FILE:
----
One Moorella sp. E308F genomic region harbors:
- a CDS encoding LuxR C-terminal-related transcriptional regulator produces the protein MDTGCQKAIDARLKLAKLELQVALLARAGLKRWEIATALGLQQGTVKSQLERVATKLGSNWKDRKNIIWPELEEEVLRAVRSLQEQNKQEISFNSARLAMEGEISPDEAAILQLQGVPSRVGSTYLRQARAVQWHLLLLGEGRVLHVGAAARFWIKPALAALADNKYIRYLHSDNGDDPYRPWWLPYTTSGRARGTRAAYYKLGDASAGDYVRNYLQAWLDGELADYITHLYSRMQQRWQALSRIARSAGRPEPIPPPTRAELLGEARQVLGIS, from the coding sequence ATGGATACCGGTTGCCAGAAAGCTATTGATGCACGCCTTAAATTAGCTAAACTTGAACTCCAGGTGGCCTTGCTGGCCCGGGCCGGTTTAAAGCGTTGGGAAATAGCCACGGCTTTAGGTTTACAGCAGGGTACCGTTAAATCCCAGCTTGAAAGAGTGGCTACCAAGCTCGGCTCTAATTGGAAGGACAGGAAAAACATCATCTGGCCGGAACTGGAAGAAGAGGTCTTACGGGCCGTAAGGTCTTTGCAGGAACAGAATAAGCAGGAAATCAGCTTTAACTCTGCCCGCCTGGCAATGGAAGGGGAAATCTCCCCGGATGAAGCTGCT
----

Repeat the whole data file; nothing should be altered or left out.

One Moorella sp. E308F genomic region harbors:
- a CDS encoding LuxR C-terminal-related transcriptional regulator produces the protein MDTGCQKAIDARLKLAKLELQVALLARAGLKRWEIATALGLQQGTVKSQLERVATKLGSNWKDRKNIIWPELEEEVLRAVRSLQEQNKQEISFNSARLAMEGEISPDEAAILQLQGVPSRVGSTYLRQARAVQWHLLLLGEGRVLHVGAAARFWIKPALAALADNKYIRYLHSDNGDDPYRPWWLPYTTSGRARGTRAAYYKLGDASAGDYVRNYLQAWLDGELADYITHLYSRMQQRWQALSRIARSAGRPEPIPPPTRAELLGEARQVLGIS, from the coding sequence ATGGATACCGGTTGCCAGAAAGCTATTGATGCACGCCTTAAATTAGCTAAACTTGAACTCCAGGTGGCCTTGCTGGCCCGGGCCGGTTTAAAGCGTTGGGAAATAGCCACGGCTTTAGGTTTACAGCAGGGTACCGTTAAATCCCAGCTTGAAAGAGTGGCTACCAAGCTCGGCTCTAATTGGAAGGACAGGAAAAACATCATCTGGCCGGAACTGGAAGAAGAGGTCTTACGGGCCGTAAGGTCTTTGCAGGAACAGAATAAGCAGGAAATCAGCTTTAACTCTGCCCGCCTGGCAATGGAAGGGGAAATCTCCCCGGATGAAGCTGCT